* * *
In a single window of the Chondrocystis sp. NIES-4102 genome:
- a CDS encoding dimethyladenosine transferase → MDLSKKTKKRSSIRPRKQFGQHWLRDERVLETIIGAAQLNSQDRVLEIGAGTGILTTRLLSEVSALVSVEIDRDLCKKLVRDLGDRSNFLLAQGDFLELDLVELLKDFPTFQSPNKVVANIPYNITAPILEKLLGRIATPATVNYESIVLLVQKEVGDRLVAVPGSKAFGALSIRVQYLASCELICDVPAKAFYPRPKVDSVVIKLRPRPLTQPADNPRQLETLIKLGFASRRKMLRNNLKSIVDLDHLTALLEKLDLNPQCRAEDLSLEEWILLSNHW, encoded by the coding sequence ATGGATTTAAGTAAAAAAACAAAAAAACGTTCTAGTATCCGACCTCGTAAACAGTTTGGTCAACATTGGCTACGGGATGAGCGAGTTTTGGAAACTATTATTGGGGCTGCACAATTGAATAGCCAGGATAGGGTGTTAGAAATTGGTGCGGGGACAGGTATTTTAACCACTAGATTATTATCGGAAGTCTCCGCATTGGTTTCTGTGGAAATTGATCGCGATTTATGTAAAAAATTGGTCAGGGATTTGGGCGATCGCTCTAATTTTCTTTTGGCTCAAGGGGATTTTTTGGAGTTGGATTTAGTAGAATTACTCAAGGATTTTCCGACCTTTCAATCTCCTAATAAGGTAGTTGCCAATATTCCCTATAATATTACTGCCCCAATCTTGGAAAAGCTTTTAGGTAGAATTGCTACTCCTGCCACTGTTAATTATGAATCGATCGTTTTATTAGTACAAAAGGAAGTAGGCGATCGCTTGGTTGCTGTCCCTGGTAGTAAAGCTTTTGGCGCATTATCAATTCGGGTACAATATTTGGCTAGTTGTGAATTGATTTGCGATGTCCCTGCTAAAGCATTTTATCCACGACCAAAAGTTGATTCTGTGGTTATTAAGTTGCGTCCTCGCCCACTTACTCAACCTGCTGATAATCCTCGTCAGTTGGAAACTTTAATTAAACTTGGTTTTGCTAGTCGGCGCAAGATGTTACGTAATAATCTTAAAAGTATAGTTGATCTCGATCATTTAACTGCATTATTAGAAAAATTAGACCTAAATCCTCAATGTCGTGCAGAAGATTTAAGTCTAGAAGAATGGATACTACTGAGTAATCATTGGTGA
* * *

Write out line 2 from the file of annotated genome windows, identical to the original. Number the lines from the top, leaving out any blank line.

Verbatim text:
- a CDS encoding dimethyladenosine transferase → MDLSKKTKKRSSIRPRKQFGQHWLRDERVLETIIGAAQLNSQDRVLEIGAGTGILTTRLLSEVSALVSVEIDRDLCKKLVRDLGDRSNFLLAQGDFLELDLVELLKDFPTFQSPNKVVANIPYNITAPILEKLLGRIATPATVNYESIVLLVQKEVGDRLVAVPGSKAFGALSIRVQYLASCELICDVPAKAFYPRPKVDSVVIKLRPRPLTQPADNPRQLETLIKLGFASRRKMLRNNLKSIVDLDHLTALLEKLDLNPQCRAEDLSLEEWILLSNHW, encoded by the coding sequence ATGGATTTAAGTAAAAAAACAAAAAAACGTTCTAGTATCCGACCTCGTAAACAGTTTGGTCAACATTGGCTACGGGATGAGCGAGTTTTGGAAACTATTATTGGGGCTGCACAATTGAATAGCCAGGATAGGGTGTTAGAAATTGGTGCGGGGACAGGTATTTTAACCACTAGATTATTATCGGAAGTCTCCGCATTGGTTTCTGTGGAAATTGATCGCGATTTATGTAAAAAATTGGTCAGGGATTTGGGCGATCGCTCTAATTTTCTTTTGGCTCAAGGGGATTTTTTGGAGTTGGATTTAGTAGAATTACTCAAGGATTTTCCGACCTTTCAATCTCCTAATAAGGTAGTTGCCAATATTCCCTATAATATTACTGCCCCAATCTTGGAAAAGCTTTTAGGTAGAATTGCTACTCCTGCCACTGTTAATTATGAATCGATCGTTTTATTAGTACAAAAGGAAGTAGGCGATCGCTTGGTTGCTGTCCCTGGTAGTAAAGCTTTTGGCGCATTATCAATTCGGGTACAATATTTGGCTAGTTGTGAATTGATTTGCGATGTCCCTGCTAAAGCATTTTATCCACGACCAAAAGTTGATTCTGTGGTTATTAAGTTGCGTCCTCGCCCACTTACTCAACCTGCTGATAATCCTCGTCAGTTGGAAACTTTAATTAAACTTGGTTTTGCTAGTCGGCGCAAGATGTTACGTAATAATCTTAAAAGTATAGTTGATCTCGATCATTTAACTGCATTATTAGAAAAATTAGACCTAAATCCTCAATGTCGTGCAGAAGATTTAAGTCTAGAAGAATGGATACTACTGAGTAATCATTGGTGA